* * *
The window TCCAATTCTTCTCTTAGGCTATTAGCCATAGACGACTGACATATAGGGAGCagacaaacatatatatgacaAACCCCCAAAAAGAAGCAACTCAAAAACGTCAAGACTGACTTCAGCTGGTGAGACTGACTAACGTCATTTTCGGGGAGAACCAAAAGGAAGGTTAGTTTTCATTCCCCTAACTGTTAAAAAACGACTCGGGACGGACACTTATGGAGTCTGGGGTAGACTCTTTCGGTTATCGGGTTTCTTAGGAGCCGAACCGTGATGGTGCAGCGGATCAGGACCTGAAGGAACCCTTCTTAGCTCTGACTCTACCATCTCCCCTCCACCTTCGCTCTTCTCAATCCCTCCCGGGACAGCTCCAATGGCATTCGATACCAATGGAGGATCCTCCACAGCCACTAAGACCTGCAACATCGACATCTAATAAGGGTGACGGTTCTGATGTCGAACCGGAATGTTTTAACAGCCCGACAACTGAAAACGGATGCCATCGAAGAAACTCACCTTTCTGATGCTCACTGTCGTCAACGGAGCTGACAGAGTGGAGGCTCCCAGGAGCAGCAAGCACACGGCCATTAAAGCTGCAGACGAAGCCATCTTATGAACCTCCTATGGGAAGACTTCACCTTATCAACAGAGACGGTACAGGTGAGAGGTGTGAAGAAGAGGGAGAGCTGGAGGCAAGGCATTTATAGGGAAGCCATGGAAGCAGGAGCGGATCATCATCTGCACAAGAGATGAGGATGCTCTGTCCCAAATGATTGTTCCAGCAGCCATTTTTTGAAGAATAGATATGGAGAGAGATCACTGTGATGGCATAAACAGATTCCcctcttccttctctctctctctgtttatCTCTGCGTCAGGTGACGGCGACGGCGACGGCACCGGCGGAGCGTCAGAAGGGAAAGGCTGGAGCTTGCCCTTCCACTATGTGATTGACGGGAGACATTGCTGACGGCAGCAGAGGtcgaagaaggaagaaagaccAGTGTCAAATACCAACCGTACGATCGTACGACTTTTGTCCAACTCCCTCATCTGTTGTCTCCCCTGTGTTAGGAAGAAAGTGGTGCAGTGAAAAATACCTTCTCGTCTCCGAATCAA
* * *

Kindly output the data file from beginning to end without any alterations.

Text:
The window TCCAATTCTTCTCTTAGGCTATTAGCCATAGACGACTGACATATAGGGAGCagacaaacatatatatgacaAACCCCCAAAAAGAAGCAACTCAAAAACGTCAAGACTGACTTCAGCTGGTGAGACTGACTAACGTCATTTTCGGGGAGAACCAAAAGGAAGGTTAGTTTTCATTCCCCTAACTGTTAAAAAACGACTCGGGACGGACACTTATGGAGTCTGGGGTAGACTCTTTCGGTTATCGGGTTTCTTAGGAGCCGAACCGTGATGGTGCAGCGGATCAGGACCTGAAGGAACCCTTCTTAGCTCTGACTCTACCATCTCCCCTCCACCTTCGCTCTTCTCAATCCCTCCCGGGACAGCTCCAATGGCATTCGATACCAATGGAGGATCCTCCACAGCCACTAAGACCTGCAACATCGACATCTAATAAGGGTGACGGTTCTGATGTCGAACCGGAATGTTTTAACAGCCCGACAACTGAAAACGGATGCCATCGAAGAAACTCACCTTTCTGATGCTCACTGTCGTCAACGGAGCTGACAGAGTGGAGGCTCCCAGGAGCAGCAAGCACACGGCCATTAAAGCTGCAGACGAAGCCATCTTATGAACCTCCTATGGGAAGACTTCACCTTATCAACAGAGACGGTACAGGTGAGAGGTGTGAAGAAGAGGGAGAGCTGGAGGCAAGGCATTTATAGGGAAGCCATGGAAGCAGGAGCGGATCATCATCTGCACAAGAGATGAGGATGCTCTGTCCCAAATGATTGTTCCAGCAGCCATTTTTTGAAGAATAGATATGGAGAGAGATCACTGTGATGGCATAAACAGATTCCcctcttccttctctctctctctgtttatCTCTGCGTCAGGTGACGGCGACGGCGACGGCACCGGCGGAGCGTCAGAAGGGAAAGGCTGGAGCTTGCCCTTCCACTATGTGATTGACGGGAGACATTGCTGACGGCAGCAGAGGtcgaagaaggaagaaagaccAGTGTCAAATACCAACCGTACGATCGTACGACTTTTGTCCAACTCCCTCATCTGTTGTCTCCCCTGTGTTAGGAAGAAAGTGGTGCAGTGAAAAATACCTTCTCGTCTCCGAATCAA